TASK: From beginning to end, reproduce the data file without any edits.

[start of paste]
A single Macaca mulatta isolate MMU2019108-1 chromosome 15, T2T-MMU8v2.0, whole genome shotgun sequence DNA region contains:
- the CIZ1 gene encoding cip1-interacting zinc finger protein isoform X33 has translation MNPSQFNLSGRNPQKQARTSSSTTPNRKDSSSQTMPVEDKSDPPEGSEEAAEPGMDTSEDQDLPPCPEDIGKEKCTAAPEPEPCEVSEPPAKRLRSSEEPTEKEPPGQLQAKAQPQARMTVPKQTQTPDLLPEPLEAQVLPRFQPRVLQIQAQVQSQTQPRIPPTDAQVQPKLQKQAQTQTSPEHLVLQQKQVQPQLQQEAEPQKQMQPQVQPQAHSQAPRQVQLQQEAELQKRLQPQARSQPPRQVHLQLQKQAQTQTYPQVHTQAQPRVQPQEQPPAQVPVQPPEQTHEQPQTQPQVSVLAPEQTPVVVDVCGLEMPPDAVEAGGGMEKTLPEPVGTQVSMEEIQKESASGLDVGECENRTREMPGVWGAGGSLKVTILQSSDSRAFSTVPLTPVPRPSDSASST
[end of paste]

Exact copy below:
A single Macaca mulatta isolate MMU2019108-1 chromosome 15, T2T-MMU8v2.0, whole genome shotgun sequence DNA region contains:
- the CIZ1 gene encoding cip1-interacting zinc finger protein isoform X33 has translation MNPSQFNLSGRNPQKQARTSSSTTPNRKDSSSQTMPVEDKSDPPEGSEEAAEPGMDTSEDQDLPPCPEDIGKEKCTAAPEPEPCEVSEPPAKRLRSSEEPTEKEPPGQLQAKAQPQARMTVPKQTQTPDLLPEPLEAQVLPRFQPRVLQIQAQVQSQTQPRIPPTDAQVQPKLQKQAQTQTSPEHLVLQQKQVQPQLQQEAEPQKQMQPQVQPQAHSQAPRQVQLQQEAELQKRLQPQARSQPPRQVHLQLQKQAQTQTYPQVHTQAQPRVQPQEQPPAQVPVQPPEQTHEQPQTQPQVSVLAPEQTPVVVDVCGLEMPPDAVEAGGGMEKTLPEPVGTQVSMEEIQKESASGLDVGECENRTREMPGVWGAGGSLKVTILQSSDSRAFSTVPLTPVPRPSDSASST